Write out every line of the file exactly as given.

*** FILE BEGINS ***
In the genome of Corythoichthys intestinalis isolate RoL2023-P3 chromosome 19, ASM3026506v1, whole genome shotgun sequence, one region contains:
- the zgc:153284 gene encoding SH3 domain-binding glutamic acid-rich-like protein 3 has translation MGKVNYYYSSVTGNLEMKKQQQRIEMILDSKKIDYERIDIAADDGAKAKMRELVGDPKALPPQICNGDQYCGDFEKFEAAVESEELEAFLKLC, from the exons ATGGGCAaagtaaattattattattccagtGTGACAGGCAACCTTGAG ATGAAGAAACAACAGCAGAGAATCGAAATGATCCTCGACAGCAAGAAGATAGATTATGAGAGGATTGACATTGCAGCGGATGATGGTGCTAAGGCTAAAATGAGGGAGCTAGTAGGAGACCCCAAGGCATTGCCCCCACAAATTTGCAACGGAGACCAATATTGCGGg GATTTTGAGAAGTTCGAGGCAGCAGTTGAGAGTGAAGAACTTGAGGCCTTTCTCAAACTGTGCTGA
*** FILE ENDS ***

In the genome of Corythoichthys intestinalis isolate RoL2023-P3 chromosome 19, ASM3026506v1, whole genome shotgun sequence, one region contains:
- the zgc:153284 gene encoding SH3 domain-binding glutamic acid-rich-like protein 3 has translation MGKVNYYYSSVTGNLEMKKQQQRIEMILDSKKIDYERIDIAADDGAKAKMRELVGDPKALPPQICNGDQYCGDFEKFEAAVESEELEAFLKLC, from the exons ATGGGCAaagtaaattattattattccagtGTGACAGGCAACCTTGAG ATGAAGAAACAACAGCAGAGAATCGAAATGATCCTCGACAGCAAGAAGATAGATTATGAGAGGATTGACATTGCAGCGGATGATGGTGCTAAGGCTAAAATGAGGGAGCTAGTAGGAGACCCCAAGGCATTGCCCCCACAAATTTGCAACGGAGACCAATATTGCGGg GATTTTGAGAAGTTCGAGGCAGCAGTTGAGAGTGAAGAACTTGAGGCCTTTCTCAAACTGTGCTGA